It’s been one week since the Ontario election began and it has been nothing short of a primetime drama, filled with name calling, attack ads, campaign promises out of left field, and as many were expecting, a reminder that the people of the province and the country more broadly remain divided on several issues. However, for all the provincial parties, there are three things that they believe all Ontarians agree on and expect from them:
- Addressing the cost of living and affordability
- Investing in and improving Ontario’s healthcare system
- Reinvigorating the province’s economy post-pandemic
Here is what the party leaders are saying
- It did not take long for Doug Ford and his Ontario Progressive Conservatives (PCs) to remind Ontarians of Liberal Leader Steven Del Duca’s tenure as a cabinet minister under former Premier Kathleen Wynne, labelling the Liberal Party’s current iteration as the “Del Duca-Wynne Liberals.”
- Similarly, Del Duca has not missed opportunities to criticize Ford’s reliance on his bravado to try and connect with voters rather than “actually getting things done.” He reminded Ontarians of Ford’s comments about “hopping onto a bulldozer and making this happen” when discussing development at the Ring of Fire.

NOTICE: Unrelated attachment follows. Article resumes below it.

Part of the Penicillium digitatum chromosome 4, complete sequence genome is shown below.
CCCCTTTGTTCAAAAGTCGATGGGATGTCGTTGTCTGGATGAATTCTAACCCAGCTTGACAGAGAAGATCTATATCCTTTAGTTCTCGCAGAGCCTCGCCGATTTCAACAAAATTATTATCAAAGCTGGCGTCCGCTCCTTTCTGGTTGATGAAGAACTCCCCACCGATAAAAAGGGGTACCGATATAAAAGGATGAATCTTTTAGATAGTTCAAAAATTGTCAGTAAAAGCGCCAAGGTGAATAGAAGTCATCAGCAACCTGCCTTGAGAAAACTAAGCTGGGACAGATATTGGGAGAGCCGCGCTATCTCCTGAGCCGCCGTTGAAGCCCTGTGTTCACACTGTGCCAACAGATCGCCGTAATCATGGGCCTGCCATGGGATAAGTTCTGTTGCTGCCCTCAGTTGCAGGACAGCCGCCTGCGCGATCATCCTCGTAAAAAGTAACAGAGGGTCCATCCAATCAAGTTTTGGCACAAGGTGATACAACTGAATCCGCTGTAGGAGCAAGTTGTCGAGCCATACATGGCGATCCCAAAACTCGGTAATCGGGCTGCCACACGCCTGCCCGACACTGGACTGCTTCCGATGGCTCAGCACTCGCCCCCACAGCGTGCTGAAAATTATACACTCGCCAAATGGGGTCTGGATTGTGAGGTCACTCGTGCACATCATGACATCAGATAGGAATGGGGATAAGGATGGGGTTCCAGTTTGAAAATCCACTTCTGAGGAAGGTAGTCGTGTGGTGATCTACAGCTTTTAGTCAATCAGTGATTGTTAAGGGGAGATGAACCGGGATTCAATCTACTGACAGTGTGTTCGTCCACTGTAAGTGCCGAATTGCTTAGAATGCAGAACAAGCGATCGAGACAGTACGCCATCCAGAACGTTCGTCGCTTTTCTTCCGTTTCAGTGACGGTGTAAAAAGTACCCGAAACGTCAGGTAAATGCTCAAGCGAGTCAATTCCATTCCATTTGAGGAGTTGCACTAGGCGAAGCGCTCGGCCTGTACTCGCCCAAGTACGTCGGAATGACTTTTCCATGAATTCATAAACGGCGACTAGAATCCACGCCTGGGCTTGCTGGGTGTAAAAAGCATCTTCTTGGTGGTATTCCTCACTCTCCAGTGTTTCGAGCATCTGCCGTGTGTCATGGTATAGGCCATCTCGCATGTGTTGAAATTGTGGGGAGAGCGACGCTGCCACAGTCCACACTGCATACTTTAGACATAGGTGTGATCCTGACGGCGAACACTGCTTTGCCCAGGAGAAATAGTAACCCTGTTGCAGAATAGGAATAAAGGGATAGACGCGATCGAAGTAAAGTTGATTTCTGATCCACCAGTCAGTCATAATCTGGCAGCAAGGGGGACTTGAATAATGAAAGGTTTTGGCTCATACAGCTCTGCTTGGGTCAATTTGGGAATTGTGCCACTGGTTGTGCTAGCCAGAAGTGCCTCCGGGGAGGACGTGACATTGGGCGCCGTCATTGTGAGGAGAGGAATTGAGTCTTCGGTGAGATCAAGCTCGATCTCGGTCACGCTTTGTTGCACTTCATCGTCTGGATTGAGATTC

- Ontario New Democratic Party (NDP) Leader Andrea Horwath and her party have doubled down on the “developer buddies” narrative when speaking about PC Leader Ford and his party when discussing rising housing costs and the need for affordability. Interestingly enough, neither Ford nor Del Duca have spent too much time going at Horwath, and instead have been focused on criticizing each other’s parties.
- To date, Green Party Leader Mike Schreiner has taken a bit of a different approach to appeal to the masses and grow his party’s voter demographic by stressing the importance of accountability from the Premier as well as the other parties and their previous governments. He has also made a point to highlight deflections from leaders when they are asked the “tough questions” suggesting that his party is the only one of the four that is willing to answer them.
Each of the four major provincial political parties has made lofty promises to make life more affordable and to improve Ontario’s healthcare system in parallel to reinvigorating the province’s economy by making strategic investments in infrastructure and job growth. There are, however, some stark differences in what each party promises and below we highlight a few of those unique ideas.
A closer look at some interesting campaign promises
Ontario PCs – Let’s Get it Done